These three SMC complexes are all essential for cell growth and play distinct roles in chromosomal metabolism. Cohesin tethers sister chromatids to achieve chromatid cohesion whereas condensin tethers different regions of the same chromatid to achieve chromosome compaction. The Smc5/6 complex is implicated in recombinational repair and in the maintenance of complex genomic loci such as rDNA and telomeres, though its precise roles in these processes are not well understood (Murray and Carr, 2008; De Piccoli et al., 2009). The different functions performed by the three SMC complexes likely stem from their divergent subunit compositions and structures. Recent studies revealed several differences between the Smc5/6 complex and cohesin or condensin. The most unique feature of the Smc5/6 complex is that its Mms21 subunit possesses SUMO (small ubiquitin like modifier) ligase (or E3) activity and binds to the arm region of Smc5 (Zhao and Blobel, 2005; Andrews et al., 2005; Potts and Yu, 2005; Sergeant et al., 2005; Duan et al., 2009). This is in contrast with cohesin and condensin, in which all the non-SMC subunits bind to the head regions of the SMC proteins and do not possess enzymatic activity. How this unique subunit functions within the Smc5/6 complex is the focus of this study.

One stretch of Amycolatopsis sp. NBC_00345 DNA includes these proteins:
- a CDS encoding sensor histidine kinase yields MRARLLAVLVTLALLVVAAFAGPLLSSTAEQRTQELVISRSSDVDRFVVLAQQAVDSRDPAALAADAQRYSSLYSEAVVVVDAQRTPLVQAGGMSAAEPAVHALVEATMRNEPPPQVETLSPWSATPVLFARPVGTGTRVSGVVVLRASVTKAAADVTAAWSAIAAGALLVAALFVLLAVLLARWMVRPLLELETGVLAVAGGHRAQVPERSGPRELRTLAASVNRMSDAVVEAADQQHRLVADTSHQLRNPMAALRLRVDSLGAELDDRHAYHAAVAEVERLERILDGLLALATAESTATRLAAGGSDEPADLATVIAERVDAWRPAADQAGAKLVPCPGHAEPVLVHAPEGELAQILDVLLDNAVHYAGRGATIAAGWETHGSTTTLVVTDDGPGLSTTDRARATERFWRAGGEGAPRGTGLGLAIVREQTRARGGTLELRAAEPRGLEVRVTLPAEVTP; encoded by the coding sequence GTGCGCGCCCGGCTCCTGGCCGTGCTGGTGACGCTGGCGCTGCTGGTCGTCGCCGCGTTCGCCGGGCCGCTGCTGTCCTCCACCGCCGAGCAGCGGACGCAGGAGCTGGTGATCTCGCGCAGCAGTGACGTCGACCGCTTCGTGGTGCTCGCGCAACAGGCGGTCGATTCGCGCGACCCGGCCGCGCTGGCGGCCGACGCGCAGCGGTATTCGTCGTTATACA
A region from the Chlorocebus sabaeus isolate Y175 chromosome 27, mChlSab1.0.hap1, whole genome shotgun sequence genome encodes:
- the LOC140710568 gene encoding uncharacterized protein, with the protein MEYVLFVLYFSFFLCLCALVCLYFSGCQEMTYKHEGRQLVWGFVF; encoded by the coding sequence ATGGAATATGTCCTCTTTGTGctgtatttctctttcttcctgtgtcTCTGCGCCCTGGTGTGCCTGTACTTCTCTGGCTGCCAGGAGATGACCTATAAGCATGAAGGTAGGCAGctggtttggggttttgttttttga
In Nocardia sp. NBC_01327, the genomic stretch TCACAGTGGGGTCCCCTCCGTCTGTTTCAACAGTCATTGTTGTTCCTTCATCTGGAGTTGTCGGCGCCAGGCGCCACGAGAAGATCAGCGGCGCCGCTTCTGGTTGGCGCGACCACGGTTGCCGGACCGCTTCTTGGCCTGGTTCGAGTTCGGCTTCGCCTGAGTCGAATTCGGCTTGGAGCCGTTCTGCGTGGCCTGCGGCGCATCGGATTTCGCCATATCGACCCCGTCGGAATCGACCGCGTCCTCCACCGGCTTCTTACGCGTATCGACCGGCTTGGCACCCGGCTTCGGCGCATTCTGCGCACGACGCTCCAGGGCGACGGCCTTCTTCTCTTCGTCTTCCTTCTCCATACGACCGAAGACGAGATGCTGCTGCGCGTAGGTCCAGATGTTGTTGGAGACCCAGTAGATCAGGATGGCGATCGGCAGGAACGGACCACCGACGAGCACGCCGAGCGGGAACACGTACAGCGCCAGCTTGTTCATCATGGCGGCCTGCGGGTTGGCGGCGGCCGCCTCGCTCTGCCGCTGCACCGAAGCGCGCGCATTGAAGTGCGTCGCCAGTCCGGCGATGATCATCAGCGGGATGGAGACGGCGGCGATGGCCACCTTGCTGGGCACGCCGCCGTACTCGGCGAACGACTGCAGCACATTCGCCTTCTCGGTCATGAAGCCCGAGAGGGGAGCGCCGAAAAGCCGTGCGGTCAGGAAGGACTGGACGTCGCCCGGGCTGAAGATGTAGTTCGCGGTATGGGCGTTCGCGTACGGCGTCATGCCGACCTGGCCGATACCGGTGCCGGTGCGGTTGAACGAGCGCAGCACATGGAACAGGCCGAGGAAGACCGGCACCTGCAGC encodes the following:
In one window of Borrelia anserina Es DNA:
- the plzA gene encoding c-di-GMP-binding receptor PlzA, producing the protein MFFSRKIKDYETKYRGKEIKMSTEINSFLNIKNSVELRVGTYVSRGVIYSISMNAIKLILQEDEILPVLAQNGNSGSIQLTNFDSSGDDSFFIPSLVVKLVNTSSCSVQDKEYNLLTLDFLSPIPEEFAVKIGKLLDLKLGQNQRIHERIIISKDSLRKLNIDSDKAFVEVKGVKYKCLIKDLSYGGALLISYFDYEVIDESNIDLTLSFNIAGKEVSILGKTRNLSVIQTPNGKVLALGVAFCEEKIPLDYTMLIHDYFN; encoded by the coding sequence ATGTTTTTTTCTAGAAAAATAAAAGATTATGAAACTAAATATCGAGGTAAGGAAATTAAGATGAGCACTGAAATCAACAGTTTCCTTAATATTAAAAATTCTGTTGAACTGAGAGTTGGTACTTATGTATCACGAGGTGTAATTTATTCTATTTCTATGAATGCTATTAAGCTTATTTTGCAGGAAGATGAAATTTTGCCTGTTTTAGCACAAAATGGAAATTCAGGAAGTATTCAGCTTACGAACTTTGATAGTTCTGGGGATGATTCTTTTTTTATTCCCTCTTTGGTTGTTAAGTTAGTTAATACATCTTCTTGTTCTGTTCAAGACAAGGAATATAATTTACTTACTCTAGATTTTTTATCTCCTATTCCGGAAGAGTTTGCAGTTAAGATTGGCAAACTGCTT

The sumoylation function of Mms21 contributes to the roles of the Smc5/6 complex in telomere and rDNA maintenance as well as in recombinational repair, with some relevant targets having been identified (Zhao and Blobel, 2005; Ampatzidou et al., 2006; Branzei et al., 2006; Potts and Yu, 2007; Pebernard et al., 2008). The SUMO E3 activity of Mms21 relies on an SP-like (SPL) RING domain (Zhao and Blobel, 2005; Andrews et al., 2005; Potts and Yu, 2005), the sequence of which is reminiscent of the SP-RING (Siz/PIAS-RING) domain of another class of SUMO E3, the PIAS (protein inhibitors of activated STAT) family (Hochstrasser, 2001). Both SPL- and SP-RING domains exhibit moderate sequence homologies to that of the RING domain found in ubiquitin E3s. The SUMO E3 RING domains, like those of ubiquitin E3s, are believed to bind the corresponding conjugating (or E2) enzymes (Geiss-Friedlander and Melchior, 2007). While the structures of the ubiquitin E3 RING are known (Eisenhaber et al., 2007), that of the SUMO E3 RING (both SP- and SPL-RING) remain unknown. It is thus unclear whether SUMO E3 RING domains form structures similar to ubiquitin RING domains; it is also unclear how they are able to specifically recognize SUMO but not ubiquitin E2s. Such specificity bears important consequences, as sumoylation and ubiquitination affect target proteins very differently. For example, ubiquitination often marks protein for degradation, whereas sumoylation alters protein interactions, localizations and activities (Geiss-Friedlander and Melchior, 2007). Structural studies of SP- and SPL-RING domains are crucial for revealing the molecular mechanisms by which they can contribute to sumoylation but not ubiquitination.